SEGA Ventures: Virtua Fighter 4 – Evolution [Part 1/3]


SEGA Ventures is a series at The SEGA Source where one of the members plays through a SEGA game that is longer than just a few hours long, giving a summary of our thoughts along the way in a three part set of articles, a diary of sorts. This time we will be sitting down with Virtua Fighter 4: Evolution, the 2003 upgrade of the 2001/2002 arcade and PlayStation 2 release of Virtua Fighter 4.

Juunen Hayaindayou

I personally consider the Virtua Fighter series the highest quality IP made by SEGA, but I am in no way a pro. I like to play the series casually, and it shows. I had not played any version of Virtua Fighter 4 in years, and it was embarrassing how fast I fell when I popped the game back in an attempt to take down the whole cast in arcade mode. I did not do good at all. I had to get better.

Fortunately for me the Virtua Fighter series is the most supportive set of fighting games out there. Not everyone is going to be a pro with a few hours of play, but if you learn the basics and find a character that suits you best, you will be able to hold your own against even some of the professional players. With the help of the game’s career mode known as Quest, I have proven this.

Ever since the series started out, the AI has been designed in a way that it actually changes based on how you use characters. The games uses the statistics on what moves you do and what kind of angles you attack in, making it pretty much impossible to use the same kind of tactics over and over again to win. You also cannot get away with trying to block every attack because each character can only attack with how long their body is and they will just grab you instead. There literally are no crutches in this game. If you want to win, you need to learn how to play good. Virtua Fighter 4 especially, as it is the hardest in the series.

Even Good Guys Blow It segaventures

Most recently I had learned Akira Yuki and Vanessa Lewis in Virtua Fighter 5 pretty good – Or so I thought. I could not even beat the bonus boss Dural in arcade mode with Akira. The mechanics were not too different, but I figured I should just start over with someone else. I chose to start Quest as Sarah Bryant, who is all about quick action and combos, the later of which I really was never good at.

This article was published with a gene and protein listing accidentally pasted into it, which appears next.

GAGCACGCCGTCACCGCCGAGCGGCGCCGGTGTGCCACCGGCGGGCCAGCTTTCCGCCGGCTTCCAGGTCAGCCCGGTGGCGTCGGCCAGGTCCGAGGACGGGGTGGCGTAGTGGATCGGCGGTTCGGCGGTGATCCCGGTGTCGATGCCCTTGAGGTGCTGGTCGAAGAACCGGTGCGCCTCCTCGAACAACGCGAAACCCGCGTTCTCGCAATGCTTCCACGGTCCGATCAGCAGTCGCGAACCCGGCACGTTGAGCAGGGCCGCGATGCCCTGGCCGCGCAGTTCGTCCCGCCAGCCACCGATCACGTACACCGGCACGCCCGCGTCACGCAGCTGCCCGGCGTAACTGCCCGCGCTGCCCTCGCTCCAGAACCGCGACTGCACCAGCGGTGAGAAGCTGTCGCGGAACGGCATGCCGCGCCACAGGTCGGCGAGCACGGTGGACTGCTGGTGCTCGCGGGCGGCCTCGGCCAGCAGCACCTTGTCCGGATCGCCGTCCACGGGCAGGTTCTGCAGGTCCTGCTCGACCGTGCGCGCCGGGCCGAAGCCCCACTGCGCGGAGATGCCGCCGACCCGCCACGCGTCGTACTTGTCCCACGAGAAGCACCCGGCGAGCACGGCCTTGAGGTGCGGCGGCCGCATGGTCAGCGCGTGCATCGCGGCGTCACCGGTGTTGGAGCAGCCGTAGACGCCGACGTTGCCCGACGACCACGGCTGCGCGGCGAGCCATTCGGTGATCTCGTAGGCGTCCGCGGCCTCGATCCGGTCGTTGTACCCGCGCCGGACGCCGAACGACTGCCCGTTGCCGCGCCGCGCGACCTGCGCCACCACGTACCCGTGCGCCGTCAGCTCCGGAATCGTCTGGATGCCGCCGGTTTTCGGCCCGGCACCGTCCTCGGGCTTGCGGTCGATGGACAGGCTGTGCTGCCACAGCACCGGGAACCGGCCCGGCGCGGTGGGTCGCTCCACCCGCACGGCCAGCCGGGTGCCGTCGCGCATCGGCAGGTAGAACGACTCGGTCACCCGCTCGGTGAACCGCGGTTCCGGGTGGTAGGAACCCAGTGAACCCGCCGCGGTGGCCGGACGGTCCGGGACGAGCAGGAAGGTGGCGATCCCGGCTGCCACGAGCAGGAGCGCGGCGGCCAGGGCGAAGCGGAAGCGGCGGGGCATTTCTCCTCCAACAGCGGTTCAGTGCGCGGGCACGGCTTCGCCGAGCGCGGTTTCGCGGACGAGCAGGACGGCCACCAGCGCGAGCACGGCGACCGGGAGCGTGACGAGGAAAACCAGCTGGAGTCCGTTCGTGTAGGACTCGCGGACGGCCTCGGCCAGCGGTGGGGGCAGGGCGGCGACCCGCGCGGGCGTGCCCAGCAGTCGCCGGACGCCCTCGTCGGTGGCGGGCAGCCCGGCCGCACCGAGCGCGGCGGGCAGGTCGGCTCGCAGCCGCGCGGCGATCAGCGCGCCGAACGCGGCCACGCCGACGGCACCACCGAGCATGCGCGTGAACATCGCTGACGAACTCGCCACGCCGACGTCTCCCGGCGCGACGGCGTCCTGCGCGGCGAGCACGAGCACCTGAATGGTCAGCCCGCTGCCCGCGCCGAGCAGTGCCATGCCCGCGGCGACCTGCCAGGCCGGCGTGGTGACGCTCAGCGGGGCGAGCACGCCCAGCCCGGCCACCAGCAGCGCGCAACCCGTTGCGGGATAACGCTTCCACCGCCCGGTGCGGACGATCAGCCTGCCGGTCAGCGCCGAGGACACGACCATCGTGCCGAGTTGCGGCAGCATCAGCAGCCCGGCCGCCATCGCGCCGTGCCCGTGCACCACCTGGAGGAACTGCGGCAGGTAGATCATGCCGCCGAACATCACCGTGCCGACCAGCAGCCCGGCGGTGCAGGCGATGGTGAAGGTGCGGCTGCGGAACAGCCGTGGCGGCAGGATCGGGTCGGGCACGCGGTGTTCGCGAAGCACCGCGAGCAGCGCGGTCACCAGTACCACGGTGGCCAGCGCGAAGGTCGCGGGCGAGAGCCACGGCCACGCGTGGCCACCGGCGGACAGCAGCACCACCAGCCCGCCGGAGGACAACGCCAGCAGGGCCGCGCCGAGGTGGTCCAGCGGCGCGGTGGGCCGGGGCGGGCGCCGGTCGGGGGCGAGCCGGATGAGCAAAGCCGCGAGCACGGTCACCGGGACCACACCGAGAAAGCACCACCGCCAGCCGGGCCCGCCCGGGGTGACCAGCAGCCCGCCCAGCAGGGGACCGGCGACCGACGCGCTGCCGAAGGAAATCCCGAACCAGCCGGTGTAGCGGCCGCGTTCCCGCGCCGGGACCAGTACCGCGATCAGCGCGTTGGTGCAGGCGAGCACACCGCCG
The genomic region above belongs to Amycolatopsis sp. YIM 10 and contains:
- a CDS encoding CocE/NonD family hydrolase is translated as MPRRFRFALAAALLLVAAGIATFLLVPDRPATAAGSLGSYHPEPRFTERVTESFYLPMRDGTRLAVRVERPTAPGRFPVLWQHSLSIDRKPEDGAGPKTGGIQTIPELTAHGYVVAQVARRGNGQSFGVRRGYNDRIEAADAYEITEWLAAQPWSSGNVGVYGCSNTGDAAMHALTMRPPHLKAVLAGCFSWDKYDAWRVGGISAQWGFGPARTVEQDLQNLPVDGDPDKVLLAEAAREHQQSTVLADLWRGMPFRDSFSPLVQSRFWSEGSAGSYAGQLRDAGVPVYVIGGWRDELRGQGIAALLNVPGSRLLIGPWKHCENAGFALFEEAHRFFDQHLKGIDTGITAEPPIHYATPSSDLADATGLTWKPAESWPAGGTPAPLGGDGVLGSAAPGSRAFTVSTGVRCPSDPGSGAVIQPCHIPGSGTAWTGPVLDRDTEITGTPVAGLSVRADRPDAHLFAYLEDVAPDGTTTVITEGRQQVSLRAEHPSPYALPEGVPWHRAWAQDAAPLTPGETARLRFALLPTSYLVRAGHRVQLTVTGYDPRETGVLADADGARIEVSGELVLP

The first thing I remembered about Quest mode was just how different it all was compared to Virtua Fighter 5‘s version. In this, you unlock arcades to play in by beating the previous one’s tournament. Each one has different challenges and players of their own that you need to face. The optional missions in this really impressed me especially. With them you have goals like “Grab anyone 10 times” or ” “Break 5 walls by smashing your opponent into them”. All of these sound standard fare, but if you do try to beat them, you can get more items to change your character’s appearance. I also did not notice until much later on, but all of this was actually helping me improve my playstyles. It is stuff like this, how you are learning to play better when you really do not even notice that really make the game shine.

After I bested about 100 foes in Quest Mode, I figured I was ready to attempt Arcade mode again. What a difference! I made quick work of the first half of my opponents. It started to get a little tricky near the end and I did not defeat Dural, but I was satisfied nevertheless. It was even pretty interesting to see some of my old times… But something hit me about the save file I had been using. I rushed to the options menu to see if my fears were true, and they were. I was playing on Easy mode the whole time, not Normal! Once I changed it back I went right back in to see how I would do and I could not even defeat the fifth opponent. I was nowhere near where I wanted to be, I was just getting started.

Join me in the second part as I re-learn much about the game and give my thoughts on the changes from Virtua Fighter 3 and what was changed in Virtua Fighter 5.


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